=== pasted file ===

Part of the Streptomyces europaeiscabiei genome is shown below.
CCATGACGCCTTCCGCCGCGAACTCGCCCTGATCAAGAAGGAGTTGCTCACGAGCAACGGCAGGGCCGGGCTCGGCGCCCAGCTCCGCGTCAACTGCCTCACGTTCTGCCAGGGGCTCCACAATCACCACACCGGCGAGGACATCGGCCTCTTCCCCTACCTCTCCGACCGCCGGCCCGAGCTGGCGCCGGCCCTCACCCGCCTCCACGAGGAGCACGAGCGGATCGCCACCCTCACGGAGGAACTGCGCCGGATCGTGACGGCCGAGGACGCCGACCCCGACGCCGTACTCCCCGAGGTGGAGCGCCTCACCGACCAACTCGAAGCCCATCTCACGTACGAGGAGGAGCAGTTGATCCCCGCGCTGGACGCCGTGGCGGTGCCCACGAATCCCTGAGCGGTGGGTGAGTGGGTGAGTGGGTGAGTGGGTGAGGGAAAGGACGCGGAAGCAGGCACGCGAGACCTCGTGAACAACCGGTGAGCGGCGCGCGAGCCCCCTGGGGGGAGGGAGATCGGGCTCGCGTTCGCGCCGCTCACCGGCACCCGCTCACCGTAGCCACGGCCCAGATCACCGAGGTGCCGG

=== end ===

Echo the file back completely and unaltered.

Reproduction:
Part of the Streptomyces europaeiscabiei genome is shown below.
CCATGACGCCTTCCGCCGCGAACTCGCCCTGATCAAGAAGGAGTTGCTCACGAGCAACGGCAGGGCCGGGCTCGGCGCCCAGCTCCGCGTCAACTGCCTCACGTTCTGCCAGGGGCTCCACAATCACCACACCGGCGAGGACATCGGCCTCTTCCCCTACCTCTCCGACCGCCGGCCCGAGCTGGCGCCGGCCCTCACCCGCCTCCACGAGGAGCACGAGCGGATCGCCACCCTCACGGAGGAACTGCGCCGGATCGTGACGGCCGAGGACGCCGACCCCGACGCCGTACTCCCCGAGGTGGAGCGCCTCACCGACCAACTCGAAGCCCATCTCACGTACGAGGAGGAGCAGTTGATCCCCGCGCTGGACGCCGTGGCGGTGCCCACGAATCCCTGAGCGGTGGGTGAGTGGGTGAGTGGGTGAGTGGGTGAGGGAAAGGACGCGGAAGCAGGCACGCGAGACCTCGTGAACAACCGGTGAGCGGCGCGCGAGCCCCCTGGGGGGAGGGAGATCGGGCTCGCGTTCGCGCCGCTCACCGGCACCCGCTCACCGTAGCCACGGCCCAGATCACCGAGGTGCCGG